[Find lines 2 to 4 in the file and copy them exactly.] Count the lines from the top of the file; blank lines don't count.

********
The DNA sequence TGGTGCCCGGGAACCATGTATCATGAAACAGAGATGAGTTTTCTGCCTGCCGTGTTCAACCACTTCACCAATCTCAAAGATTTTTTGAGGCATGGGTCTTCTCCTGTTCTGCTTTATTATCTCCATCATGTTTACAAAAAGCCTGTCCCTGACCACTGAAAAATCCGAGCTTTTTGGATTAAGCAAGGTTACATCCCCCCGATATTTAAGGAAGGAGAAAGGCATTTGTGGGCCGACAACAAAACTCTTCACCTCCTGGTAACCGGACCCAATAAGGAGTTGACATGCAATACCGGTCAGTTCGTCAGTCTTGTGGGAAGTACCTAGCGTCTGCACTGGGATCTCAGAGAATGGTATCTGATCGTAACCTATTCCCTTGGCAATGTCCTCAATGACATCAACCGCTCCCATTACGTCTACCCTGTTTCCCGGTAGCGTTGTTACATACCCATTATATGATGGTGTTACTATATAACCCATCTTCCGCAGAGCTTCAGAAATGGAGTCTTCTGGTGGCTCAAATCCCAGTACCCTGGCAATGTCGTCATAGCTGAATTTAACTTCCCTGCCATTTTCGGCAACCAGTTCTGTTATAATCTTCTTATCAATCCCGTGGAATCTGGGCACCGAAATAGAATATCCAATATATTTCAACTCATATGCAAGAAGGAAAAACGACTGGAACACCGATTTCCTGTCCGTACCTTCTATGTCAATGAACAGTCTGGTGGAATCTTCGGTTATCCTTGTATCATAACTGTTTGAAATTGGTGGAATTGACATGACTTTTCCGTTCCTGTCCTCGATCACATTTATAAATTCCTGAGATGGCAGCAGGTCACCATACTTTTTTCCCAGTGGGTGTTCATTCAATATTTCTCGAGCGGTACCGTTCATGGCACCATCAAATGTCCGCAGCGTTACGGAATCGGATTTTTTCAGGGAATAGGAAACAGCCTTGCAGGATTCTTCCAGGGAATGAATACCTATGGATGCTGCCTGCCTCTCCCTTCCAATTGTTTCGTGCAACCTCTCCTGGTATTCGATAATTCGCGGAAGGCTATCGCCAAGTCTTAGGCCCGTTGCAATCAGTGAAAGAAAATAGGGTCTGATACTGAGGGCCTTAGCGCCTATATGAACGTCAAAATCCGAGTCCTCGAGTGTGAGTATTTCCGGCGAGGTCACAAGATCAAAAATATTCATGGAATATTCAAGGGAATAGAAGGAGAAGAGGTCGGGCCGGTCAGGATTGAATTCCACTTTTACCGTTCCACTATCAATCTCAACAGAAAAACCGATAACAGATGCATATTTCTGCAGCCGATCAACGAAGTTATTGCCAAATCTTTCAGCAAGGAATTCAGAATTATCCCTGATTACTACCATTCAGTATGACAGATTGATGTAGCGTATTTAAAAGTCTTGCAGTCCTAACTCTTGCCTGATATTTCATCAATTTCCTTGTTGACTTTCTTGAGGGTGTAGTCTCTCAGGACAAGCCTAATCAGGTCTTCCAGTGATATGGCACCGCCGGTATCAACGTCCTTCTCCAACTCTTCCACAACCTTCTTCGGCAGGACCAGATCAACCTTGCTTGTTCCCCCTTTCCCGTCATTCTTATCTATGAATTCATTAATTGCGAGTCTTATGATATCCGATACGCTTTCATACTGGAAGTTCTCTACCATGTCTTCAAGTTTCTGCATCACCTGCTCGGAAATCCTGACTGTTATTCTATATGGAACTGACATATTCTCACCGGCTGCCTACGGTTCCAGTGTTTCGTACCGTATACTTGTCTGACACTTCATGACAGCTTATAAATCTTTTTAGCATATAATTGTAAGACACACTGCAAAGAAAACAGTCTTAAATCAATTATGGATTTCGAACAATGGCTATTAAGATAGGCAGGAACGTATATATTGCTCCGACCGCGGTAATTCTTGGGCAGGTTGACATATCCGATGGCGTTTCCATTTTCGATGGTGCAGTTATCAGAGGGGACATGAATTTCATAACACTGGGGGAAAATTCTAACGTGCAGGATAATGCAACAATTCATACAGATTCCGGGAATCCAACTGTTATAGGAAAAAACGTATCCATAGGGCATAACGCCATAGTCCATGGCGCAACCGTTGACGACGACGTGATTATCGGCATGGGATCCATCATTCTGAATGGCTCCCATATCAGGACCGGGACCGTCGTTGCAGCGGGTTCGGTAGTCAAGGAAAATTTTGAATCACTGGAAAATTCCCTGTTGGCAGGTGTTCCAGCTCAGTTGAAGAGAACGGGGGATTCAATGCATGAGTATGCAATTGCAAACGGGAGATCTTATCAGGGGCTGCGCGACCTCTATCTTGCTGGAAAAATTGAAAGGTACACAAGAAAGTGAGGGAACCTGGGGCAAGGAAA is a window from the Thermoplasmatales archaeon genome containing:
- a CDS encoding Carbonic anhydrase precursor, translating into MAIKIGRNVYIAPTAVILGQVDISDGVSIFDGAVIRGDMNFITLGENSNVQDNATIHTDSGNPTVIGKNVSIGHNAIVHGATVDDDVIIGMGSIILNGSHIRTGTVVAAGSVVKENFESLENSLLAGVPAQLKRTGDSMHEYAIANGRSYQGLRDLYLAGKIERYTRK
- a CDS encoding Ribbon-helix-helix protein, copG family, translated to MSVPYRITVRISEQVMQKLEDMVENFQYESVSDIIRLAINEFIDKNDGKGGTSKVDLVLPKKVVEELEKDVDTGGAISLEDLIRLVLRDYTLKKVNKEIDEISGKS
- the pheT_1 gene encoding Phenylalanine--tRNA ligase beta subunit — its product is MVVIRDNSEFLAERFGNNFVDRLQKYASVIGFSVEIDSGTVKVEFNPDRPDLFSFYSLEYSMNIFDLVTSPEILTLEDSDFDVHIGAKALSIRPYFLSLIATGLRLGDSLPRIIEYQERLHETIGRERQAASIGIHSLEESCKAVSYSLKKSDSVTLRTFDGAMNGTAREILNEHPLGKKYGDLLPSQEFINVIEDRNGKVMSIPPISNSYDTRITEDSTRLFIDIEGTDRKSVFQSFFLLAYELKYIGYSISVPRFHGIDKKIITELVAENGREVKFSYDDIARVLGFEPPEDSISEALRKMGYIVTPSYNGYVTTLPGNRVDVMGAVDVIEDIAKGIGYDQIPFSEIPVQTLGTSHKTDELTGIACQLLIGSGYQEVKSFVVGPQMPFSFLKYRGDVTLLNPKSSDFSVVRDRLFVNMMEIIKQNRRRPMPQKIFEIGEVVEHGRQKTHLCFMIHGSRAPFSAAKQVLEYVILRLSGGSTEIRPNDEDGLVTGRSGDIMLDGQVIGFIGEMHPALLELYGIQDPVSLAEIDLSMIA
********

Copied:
- a CDS encoding Carbonic anhydrase precursor, translating into MAIKIGRNVYIAPTAVILGQVDISDGVSIFDGAVIRGDMNFITLGENSNVQDNATIHTDSGNPTVIGKNVSIGHNAIVHGATVDDDVIIGMGSIILNGSHIRTGTVVAAGSVVKENFESLENSLLAGVPAQLKRTGDSMHEYAIANGRSYQGLRDLYLAGKIERYTRK
- a CDS encoding Ribbon-helix-helix protein, copG family, translated to MSVPYRITVRISEQVMQKLEDMVENFQYESVSDIIRLAINEFIDKNDGKGGTSKVDLVLPKKVVEELEKDVDTGGAISLEDLIRLVLRDYTLKKVNKEIDEISGKS
- the pheT_1 gene encoding Phenylalanine--tRNA ligase beta subunit — its product is MVVIRDNSEFLAERFGNNFVDRLQKYASVIGFSVEIDSGTVKVEFNPDRPDLFSFYSLEYSMNIFDLVTSPEILTLEDSDFDVHIGAKALSIRPYFLSLIATGLRLGDSLPRIIEYQERLHETIGRERQAASIGIHSLEESCKAVSYSLKKSDSVTLRTFDGAMNGTAREILNEHPLGKKYGDLLPSQEFINVIEDRNGKVMSIPPISNSYDTRITEDSTRLFIDIEGTDRKSVFQSFFLLAYELKYIGYSISVPRFHGIDKKIITELVAENGREVKFSYDDIARVLGFEPPEDSISEALRKMGYIVTPSYNGYVTTLPGNRVDVMGAVDVIEDIAKGIGYDQIPFSEIPVQTLGTSHKTDELTGIACQLLIGSGYQEVKSFVVGPQMPFSFLKYRGDVTLLNPKSSDFSVVRDRLFVNMMEIIKQNRRRPMPQKIFEIGEVVEHGRQKTHLCFMIHGSRAPFSAAKQVLEYVILRLSGGSTEIRPNDEDGLVTGRSGDIMLDGQVIGFIGEMHPALLELYGIQDPVSLAEIDLSMIA